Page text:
October 1, 2012

Barnett v. Bauer Cooperage Company, Pulaski, 1911

Barnett v. Bauer Cooperage Company.

COURT OF APPEALS OF KENTUCKY

145 Ky. 163; 140 S.W. 146; 1911 Ky. LEXIS 803

October 31, 1911, Decided

PRIOR HISTORY:  [***1]  Appeal from Pulaski Circuit Court. 

DISPOSITION: Judgment affirmed.

COUNSEL: WESLEY & BROWN, L. G. CAMPBELL for appellant.

O. H. WADDLE & SON, MORROW & MORROW for appellee. 

JUDGES: CHIEF JUSTICE HOBSON. 

OPINION BY: HOBSON 

OPINION

 [*164]   [**146]  OPINION OF THE COURT BY CHIEF JUSTICE HOBSON--Affirming.

Henry Barnett brought this suit against the Bauer Cooperage Company to recover $ 1,000 in damages for timber which the defendant had cut on a tract of land which he alleged he owned and had in possession. The defendant by its answer alleged these facts: The tract described in the petition was a part of a larger tract which Fred Waters on March 31, 1900, sold and conveyed to R. S. Crofford. Crofford executed a note for the purchase money, $ 103,000. Crofford failed to pay the note, and an action was brought against him in the circuit court of the United States for the Eastern District of Kentucky. In this action Crofford answered alleging that Henry Barnett and others owned parts of the survey sold him and were claiming the land as their own. Thereupon the plaintiff filed an amended bill in which he made Henry Barnett and all the other claimants parties to the action, alleging that they were claiming the [***2]  land without any right to it, and asking that the Waters title be quieted. On the amended bill process was issued and served on Barnett; he made no defense; the petition was taken as confessed against him; judgment was entered for the sale of the land; it was sold, and the defendant claims under this title.

The plaintiff demurred to the answer; his demurrer was overruled. He then filed a reply in which he alleged that the circuit court of the United States was without jurisdiction. The court sustained a demurrer to the reply, and the plaintiff failing to plead further, dismissed the action. The plaintiff appeals.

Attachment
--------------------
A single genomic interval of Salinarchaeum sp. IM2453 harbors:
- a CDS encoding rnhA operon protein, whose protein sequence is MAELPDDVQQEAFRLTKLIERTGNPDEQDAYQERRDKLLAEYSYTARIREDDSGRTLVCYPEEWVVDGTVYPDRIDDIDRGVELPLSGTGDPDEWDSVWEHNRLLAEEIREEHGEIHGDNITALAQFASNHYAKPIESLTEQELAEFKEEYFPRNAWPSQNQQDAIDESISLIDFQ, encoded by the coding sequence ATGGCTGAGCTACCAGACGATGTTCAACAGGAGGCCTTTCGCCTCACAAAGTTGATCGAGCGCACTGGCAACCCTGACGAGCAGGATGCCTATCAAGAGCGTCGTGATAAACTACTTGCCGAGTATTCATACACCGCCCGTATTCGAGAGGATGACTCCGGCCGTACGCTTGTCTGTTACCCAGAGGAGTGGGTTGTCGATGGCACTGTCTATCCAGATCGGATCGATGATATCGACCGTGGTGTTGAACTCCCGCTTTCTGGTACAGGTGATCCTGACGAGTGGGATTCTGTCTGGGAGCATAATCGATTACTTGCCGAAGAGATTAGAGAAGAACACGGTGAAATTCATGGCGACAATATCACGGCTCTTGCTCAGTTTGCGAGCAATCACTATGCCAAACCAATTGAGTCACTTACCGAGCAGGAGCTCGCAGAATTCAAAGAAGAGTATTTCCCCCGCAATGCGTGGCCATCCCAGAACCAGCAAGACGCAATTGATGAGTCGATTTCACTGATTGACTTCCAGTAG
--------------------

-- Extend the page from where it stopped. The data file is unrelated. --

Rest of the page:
The land lay within the territorially jurisdiction of the United States Circuit Court and that court had jurisdiction of the subject matter of the action, the enforcement of the lien on the land. The defendants were served with process and were actually before the court. The court had jurisdiction of the defendants and the subject matter of the action when the judgment was entered. The  [*165]  rule is that the judgment of a court which has jurisdiction of the parties and the subject matter of the action, however erroneous it may be, is not void, and cannot be attacked [***3]  collaterally. It is insisted for appellant that as he was in possession of the land an action to quiet title could not be maintained against him, and that the only remedy was an action at law to eject him. If he had set up this defense in the suit in the United States Circuit Court, it might have been then considered, but he could not ignore that court and attack collaterally its judgment. If it be true that the court acted erroneously in entering the judgment, when he failed to answer the petition, his remedy was by appeal. The court had before it an action to enforce the lien on the land, and had the power to bring all necessary parties before it in order that it might render an intelligent judgment. It was incumbent on the parties when they  [**147]  were summoned to make their defense in that court, and when they failed to do so, they are bound by the judgment and can not at-take it collaterally.

Judgment affirmed.

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